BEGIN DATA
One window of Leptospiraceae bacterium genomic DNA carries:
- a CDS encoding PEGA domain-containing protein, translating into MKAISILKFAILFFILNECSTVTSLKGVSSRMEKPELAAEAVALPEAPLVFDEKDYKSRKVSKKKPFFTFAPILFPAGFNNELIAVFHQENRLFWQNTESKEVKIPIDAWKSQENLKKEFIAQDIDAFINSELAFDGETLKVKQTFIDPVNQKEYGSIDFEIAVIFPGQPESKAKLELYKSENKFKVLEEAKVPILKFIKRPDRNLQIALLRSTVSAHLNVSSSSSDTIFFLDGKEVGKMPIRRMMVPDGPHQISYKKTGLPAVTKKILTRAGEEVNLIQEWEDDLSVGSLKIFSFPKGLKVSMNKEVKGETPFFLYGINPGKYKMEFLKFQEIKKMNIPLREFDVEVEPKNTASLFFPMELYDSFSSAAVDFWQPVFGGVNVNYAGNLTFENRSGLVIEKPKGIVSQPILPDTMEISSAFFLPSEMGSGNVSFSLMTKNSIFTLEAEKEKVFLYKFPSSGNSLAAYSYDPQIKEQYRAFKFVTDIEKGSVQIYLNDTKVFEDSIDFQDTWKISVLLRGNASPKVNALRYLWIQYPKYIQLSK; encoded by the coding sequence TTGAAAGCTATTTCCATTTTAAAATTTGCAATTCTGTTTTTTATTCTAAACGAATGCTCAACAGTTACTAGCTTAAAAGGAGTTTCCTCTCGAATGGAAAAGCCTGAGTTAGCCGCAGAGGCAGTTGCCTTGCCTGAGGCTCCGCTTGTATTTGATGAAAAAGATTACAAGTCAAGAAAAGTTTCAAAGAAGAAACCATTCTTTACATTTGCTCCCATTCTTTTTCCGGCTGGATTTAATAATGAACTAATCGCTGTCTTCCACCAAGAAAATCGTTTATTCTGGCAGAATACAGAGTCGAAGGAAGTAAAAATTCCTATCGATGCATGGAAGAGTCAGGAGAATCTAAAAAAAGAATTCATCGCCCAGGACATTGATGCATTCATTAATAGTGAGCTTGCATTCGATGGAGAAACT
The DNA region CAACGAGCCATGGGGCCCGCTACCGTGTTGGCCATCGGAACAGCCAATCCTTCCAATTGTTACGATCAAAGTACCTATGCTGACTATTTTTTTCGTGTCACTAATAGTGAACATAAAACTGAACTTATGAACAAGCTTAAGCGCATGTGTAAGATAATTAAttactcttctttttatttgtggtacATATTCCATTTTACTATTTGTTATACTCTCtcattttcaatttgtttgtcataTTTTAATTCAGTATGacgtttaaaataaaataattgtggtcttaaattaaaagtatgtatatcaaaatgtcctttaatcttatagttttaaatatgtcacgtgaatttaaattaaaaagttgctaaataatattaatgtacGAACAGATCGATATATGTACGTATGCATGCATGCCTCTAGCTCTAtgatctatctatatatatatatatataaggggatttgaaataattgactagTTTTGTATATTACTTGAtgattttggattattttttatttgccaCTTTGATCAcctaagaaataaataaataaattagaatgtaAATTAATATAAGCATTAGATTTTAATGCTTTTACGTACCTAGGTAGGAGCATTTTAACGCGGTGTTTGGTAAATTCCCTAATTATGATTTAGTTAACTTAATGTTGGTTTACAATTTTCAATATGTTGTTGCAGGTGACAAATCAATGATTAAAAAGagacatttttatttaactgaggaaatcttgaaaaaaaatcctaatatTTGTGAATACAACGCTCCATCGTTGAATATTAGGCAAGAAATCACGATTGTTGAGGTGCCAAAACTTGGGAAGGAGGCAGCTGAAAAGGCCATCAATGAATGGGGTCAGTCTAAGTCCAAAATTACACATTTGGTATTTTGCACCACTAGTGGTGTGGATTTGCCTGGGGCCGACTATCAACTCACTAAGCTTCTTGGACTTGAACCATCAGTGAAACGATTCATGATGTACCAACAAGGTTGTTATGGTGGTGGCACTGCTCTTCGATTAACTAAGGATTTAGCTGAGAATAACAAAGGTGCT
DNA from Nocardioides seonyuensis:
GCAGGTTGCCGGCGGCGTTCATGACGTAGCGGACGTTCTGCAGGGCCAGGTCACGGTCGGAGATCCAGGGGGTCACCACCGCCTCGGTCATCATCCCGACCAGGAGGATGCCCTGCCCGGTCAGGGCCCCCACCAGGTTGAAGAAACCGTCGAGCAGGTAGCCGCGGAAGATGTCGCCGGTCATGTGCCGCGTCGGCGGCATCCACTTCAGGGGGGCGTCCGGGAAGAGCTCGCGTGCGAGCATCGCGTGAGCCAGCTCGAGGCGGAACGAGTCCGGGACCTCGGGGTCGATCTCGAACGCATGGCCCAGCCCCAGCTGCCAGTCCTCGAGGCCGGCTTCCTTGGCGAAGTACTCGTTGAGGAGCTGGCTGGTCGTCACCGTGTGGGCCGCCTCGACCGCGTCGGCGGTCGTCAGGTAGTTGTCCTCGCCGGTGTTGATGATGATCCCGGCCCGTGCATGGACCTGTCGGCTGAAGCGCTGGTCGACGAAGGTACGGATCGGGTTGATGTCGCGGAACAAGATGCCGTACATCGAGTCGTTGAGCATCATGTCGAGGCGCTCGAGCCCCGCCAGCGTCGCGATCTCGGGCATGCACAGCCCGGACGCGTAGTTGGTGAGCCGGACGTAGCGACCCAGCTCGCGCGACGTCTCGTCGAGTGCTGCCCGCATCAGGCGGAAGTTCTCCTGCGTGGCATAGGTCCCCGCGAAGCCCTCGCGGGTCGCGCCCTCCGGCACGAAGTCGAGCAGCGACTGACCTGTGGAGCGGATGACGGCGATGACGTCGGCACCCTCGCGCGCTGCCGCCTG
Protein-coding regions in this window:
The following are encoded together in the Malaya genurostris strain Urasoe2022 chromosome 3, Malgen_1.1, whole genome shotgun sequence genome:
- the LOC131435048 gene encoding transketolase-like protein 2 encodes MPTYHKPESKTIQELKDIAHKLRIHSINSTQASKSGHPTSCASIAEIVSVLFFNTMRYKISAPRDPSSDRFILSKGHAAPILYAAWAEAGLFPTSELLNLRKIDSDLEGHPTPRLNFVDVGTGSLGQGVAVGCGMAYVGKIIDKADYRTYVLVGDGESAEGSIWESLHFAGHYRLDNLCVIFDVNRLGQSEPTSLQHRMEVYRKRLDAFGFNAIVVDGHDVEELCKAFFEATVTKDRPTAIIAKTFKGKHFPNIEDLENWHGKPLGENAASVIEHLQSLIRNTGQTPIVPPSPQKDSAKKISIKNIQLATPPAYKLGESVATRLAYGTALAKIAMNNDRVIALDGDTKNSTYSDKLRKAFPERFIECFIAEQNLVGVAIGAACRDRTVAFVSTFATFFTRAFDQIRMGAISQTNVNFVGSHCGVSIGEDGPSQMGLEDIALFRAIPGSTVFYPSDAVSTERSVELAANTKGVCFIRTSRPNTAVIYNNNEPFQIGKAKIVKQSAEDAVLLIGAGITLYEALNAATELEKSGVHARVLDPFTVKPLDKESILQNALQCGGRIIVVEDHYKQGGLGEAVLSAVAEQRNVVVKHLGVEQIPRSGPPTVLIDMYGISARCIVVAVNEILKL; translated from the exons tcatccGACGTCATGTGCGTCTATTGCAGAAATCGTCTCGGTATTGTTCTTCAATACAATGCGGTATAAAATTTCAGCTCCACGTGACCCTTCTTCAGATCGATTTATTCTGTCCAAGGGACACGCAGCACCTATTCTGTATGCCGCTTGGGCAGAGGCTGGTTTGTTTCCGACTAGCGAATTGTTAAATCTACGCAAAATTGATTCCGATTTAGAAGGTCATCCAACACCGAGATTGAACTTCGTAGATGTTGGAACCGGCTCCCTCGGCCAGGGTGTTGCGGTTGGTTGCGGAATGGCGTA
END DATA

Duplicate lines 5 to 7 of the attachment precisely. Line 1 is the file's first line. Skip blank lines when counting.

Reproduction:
GCAGGTTGCCGGCGGCGTTCATGACGTAGCGGACGTTCTGCAGGGCCAGGTCACGGTCGGAGATCCAGGGGGTCACCACCGCCTCGGTCATCATCCCGACCAGGAGGATGCCCTGCCCGGTCAGGGCCCCCACCAGGTTGAAGAAACCGTCGAGCAGGTAGCCGCGGAAGATGTCGCCGGTCATGTGCCGCGTCGGCGGCATCCACTTCAGGGGGGCGTCCGGGAAGAGCTCGCGTGCGAGCATCGCGTGAGCCAGCTCGAGGCGGAACGAGTCCGGGACCTCGGGGTCGATCTCGAACGCATGGCCCAGCCCCAGCTGCCAGTCCTCGAGGCCGGCTTCCTTGGCGAAGTACTCGTTGAGGAGCTGGCTGGTCGTCACCGTGTGGGCCGCCTCGACCGCGTCGGCGGTCGTCAGGTAGTTGTCCTCGCCGGTGTTGATGATGATCCCGGCCCGTGCATGGACCTGTCGGCTGAAGCGCTGGTCGACGAAGGTACGGATCGGGTTGATGTCGCGGAACAAGATGCCGTACATCGAGTCGTTGAGCATCATGTCGAGGCGCTCGAGCCCCGCCAGCGTCGCGATCTCGGGCATGCACAGCCCGGACGCGTAGTTGGTGAGCCGGACGTAGCGACCCAGCTCGCGCGACGTCTCGTCGAGTGCTGCCCGCATCAGGCGGAAGTTCTCCTGCGTGGCATAGGTCCCCGCGAAGCCCTCGCGGGTCGCGCCCTCCGGCACGAAGTCGAGCAGCGACTGACCTGTGGAGCGGATGACGGCGATGACGTCGGCACCCTCGCGCGCTGCCGCCTG
Protein-coding regions in this window:
The following are encoded together in the Malaya genurostris strain Urasoe2022 chromosome 3, Malgen_1.1, whole genome shotgun sequence genome: